According to folklore the first wines were made somewhere in the Middle East, around Israel, Iran and surrounding countries a few thousand years ago. Since then the Ancient Greeks and Romans drank wine like it was going out of fashion (which it wasn’t), and the French have been making
According to folklore the first wines were made somewhere in the Middle East, around Israel, Iran and surrounding countries a few thousand years ago.
Since then the Ancient Greeks and Romans drank wine like it was going out of fashion (which it wasn’t), and the French have been making it continuously for over 700 years.
But despite its incredible history, wine is still susceptible to the winds of change, like anything else. Here, we take a look at the future of wine for 2018 and hypothesise on what changes may be afoot.
1. Rosé continues to Rise
The majority of-of colour in wine comes from the pigment in the skins of the grapes, not the juice itself. So to make red wine, the skins are macerated into the juice for an extended period. Conversely, rosé is made from red grapes (picked earlier than usual) and then rested on its skins for a matter of hours.
This juicy wine style, with bold flavours but plenty of acidity and refreshment, has captured the hearts, minds and palates of Australia over the past few years, and the trend shows no signs of abating!
The best examples are bone dry and have a strong seam of acidity, backed up by lovely texture and weight – they are wines equally at home on the dining table as on the picnic rug.
2. Uncommon Blends
Cabernet Sauvignon blended with Pinot Noir? Riesling mashed up with Viognier, Pinot Gris and Gewurztraminer? Or even Syrah making friends with Sauvignon Blanc?
None of these is as crazy as they sound in the vinous landscape of Australia in 2018.
Experimental winemakers have long looked for ways to bring more complex flavours to their wines without the use of nasty artificial chemicals. The blending of seemingly disparate varieties is a great way to do this - a floral lift for a serious red or a streak of acidity for a full-bodied white.
Watch out for wines made from complex blends like this next year.
3. Cloudy Wines
I once heard the analogy that if you were presented with two glasses of apple juice, one clear and one cloudy, and were asked to discern which of the two was higher quality and better tasting simply by looking at them, the majority of us would opt for the cloudy one.
For many years this hasn’t held true for wine, with drinkers searching for crystal clarity above texture and flavour. You drink with your eyes, so to speak.
Many wineries are now deciding that the clarity that is gained through the process of filtration or fining is not worth the payoff for the flavour that is lost, and so leave their wines hazy or downright cloudy. Don’t fear this – treat each wine as an individual and judge it on its merits!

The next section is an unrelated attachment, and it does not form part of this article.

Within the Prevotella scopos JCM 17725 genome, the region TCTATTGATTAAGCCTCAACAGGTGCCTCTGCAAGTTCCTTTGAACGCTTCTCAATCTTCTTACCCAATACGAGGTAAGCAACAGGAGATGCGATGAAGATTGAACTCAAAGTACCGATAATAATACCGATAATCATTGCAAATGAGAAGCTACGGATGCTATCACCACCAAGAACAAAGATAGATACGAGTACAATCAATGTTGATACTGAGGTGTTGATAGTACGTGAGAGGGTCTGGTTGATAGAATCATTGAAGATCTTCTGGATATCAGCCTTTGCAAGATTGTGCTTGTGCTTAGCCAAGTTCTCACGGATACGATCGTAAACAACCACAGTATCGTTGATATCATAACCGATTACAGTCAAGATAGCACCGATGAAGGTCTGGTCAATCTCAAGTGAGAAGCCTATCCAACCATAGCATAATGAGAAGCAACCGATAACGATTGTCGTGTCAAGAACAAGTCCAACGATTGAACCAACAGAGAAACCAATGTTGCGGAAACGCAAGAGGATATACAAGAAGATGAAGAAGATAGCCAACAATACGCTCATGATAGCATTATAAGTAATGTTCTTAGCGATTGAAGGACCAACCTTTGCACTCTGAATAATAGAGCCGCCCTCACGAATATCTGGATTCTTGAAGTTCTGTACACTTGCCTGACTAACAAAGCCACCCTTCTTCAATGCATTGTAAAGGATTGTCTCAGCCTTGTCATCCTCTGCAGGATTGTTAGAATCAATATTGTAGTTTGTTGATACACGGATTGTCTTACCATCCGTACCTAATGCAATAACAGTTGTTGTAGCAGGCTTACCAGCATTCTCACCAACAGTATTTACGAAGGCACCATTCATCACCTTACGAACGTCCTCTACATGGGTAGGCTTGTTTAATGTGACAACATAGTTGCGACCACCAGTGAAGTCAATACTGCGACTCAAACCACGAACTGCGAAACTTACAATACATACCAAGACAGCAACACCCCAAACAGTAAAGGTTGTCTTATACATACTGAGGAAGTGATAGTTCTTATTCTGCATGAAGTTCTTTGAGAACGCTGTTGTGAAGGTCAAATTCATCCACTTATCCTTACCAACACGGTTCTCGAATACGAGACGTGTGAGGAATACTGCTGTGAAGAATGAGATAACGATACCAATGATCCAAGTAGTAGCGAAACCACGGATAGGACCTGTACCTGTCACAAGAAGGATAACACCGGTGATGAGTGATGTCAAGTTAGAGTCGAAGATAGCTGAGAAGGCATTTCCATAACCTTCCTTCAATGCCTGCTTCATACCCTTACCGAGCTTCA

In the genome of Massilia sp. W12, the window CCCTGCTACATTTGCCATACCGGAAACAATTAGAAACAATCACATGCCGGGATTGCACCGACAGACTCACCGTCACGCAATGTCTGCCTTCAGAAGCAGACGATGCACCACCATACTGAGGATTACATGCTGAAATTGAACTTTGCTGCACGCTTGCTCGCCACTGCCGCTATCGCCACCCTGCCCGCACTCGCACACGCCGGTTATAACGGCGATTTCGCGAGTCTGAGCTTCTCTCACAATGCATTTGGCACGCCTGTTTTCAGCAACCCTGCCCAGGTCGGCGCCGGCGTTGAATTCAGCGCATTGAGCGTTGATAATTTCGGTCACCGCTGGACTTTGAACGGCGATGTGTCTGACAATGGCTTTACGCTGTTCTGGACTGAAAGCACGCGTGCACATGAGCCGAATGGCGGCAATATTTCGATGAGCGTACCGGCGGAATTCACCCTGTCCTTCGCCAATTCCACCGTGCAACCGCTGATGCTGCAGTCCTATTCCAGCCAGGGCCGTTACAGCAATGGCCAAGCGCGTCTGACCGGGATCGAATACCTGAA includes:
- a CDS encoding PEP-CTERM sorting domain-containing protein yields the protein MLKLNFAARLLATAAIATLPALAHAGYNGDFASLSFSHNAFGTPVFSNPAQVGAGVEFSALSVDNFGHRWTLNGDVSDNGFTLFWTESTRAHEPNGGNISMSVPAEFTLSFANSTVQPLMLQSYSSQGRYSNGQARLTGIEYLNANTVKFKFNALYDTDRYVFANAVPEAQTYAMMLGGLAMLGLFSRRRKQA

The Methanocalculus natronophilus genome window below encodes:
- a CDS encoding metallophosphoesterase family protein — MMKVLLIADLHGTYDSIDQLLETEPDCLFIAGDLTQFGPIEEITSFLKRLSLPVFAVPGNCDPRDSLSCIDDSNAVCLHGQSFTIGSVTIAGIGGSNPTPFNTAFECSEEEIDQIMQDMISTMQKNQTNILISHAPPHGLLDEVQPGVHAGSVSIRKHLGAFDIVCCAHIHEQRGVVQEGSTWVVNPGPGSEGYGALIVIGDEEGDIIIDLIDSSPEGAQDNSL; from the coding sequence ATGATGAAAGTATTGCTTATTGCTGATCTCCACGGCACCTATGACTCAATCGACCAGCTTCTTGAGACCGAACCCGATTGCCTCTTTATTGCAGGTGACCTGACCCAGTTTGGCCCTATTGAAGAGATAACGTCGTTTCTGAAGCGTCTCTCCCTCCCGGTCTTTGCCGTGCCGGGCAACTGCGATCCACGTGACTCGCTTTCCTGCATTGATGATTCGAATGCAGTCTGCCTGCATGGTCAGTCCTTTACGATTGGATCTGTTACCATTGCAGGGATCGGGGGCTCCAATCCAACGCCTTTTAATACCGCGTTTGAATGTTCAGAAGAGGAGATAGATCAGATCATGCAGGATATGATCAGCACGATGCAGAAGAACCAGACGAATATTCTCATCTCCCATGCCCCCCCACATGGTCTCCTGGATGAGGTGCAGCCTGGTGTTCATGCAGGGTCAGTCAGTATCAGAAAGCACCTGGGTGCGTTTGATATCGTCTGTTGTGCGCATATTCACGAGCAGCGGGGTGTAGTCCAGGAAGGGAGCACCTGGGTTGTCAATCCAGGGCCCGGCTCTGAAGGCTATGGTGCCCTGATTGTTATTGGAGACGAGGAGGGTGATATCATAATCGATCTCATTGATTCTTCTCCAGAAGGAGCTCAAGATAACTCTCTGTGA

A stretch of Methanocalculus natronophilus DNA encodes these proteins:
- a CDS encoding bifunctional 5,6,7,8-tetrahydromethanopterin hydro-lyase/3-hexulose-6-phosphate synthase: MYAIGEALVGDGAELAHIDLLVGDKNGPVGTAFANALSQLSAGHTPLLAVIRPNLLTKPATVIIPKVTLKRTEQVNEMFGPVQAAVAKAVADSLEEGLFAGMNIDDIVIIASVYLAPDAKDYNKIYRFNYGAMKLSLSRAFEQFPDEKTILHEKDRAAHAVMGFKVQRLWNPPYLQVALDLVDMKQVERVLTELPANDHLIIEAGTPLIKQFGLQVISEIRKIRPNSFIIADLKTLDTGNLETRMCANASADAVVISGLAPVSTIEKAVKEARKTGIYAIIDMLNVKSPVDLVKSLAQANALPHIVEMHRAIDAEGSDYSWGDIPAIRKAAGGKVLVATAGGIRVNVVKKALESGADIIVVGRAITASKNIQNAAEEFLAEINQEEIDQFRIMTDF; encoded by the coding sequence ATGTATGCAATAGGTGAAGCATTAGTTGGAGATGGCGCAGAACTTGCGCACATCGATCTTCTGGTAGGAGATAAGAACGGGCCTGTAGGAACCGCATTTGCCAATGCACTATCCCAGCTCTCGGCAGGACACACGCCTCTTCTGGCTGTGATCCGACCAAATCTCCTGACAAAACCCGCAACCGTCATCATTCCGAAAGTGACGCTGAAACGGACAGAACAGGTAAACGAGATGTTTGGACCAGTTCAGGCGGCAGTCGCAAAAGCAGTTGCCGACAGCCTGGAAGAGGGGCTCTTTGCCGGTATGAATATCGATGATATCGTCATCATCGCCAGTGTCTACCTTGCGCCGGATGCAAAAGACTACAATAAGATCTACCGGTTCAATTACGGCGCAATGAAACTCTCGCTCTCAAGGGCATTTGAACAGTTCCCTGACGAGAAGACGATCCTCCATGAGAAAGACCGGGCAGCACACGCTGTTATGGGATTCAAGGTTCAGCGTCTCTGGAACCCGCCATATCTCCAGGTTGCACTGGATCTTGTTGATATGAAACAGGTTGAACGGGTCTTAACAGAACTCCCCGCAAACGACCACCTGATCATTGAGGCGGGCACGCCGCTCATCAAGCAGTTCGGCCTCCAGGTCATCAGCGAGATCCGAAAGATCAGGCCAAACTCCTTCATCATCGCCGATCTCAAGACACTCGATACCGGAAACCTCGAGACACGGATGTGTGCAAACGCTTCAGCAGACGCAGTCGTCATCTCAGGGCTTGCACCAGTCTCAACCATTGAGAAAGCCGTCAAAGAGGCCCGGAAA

Enjoy the ride.
4. Less Fashionable Regions
We’ve all heard of the Yarra Valley and the Barossa Valley when it comes to wine. These are regions that were planted with vineyards over 100 years ago and whose property prices now climb into the stratosphere.
To assume that our ancestors somehow exclusively knew ALL the best places for planting grapevines is a little misguided, and thus now we see enterprising grape growers planting vineyards in regions that have never been known for producing grapes, but just might be the next big thing.
Some recent examples include the Riverland in South Australia and the southern parts of Queensland.
Look out for more wines from places you’ve only driven through.
5. Other New World Countries
In a similar vein to the little-known Australian wine regions, the global wine market is seeing many ‘new’ players enter the fray. These are countries whose wine production history goes back decades, but perhaps have never been big on export, or simply haven’t sent wine to Australia previously.
On our shores, the most exciting wines seem to be coming from other ‘New World’ countries – ie non-European countries like South Africa, North America and Argentina.
These countries produce a host of great wines, often from grapes we’re very familiar with here in Australia. New producers are popping up all the time, and the next few years should yield some incredible wines.
6. Wines Not From a Bottle
Finally, a wise man I met once told me that wine is a grocery, not a luxury. He, like me, drinks wine every day, so I know where he’s coming from – wine doesn’t have to be something you only drink on special occasions. It is the most complex and often the best match with your dinner, and there are numerous studies claiming the health benefits of moderate wine consumption.
Sometimes you’re caught without your corkscrew though. And to be honest, we could be doing our planet a big favour by not wasting all that energy on the bottles, corks, labels, and screw caps.
So, recently I’ve been seeing some smart cookies serving wine on tap. Whether it’s a quality wine in a bag-in-a-box or wine that has simply been kegged rather than bottled, this mass approach to wine lowers the cost as well as our guilt for hurting the environment. Plus, it takes half as long to get your glass of wine - win!
Coming soon to a bar near you.
Now that we've shown you a sneak peek at the trends that will shape how we drink in 2018 and your all set to dominate your wine game this year, it's time to jump-start your wine adventures this year by taking our fun wine palate quiz here and finding out the top three bottles we recommend just for your palate.
Do you know your wine personality? If your answer is no, take our quiz to find out which wines to pick up next and build your box!Build my box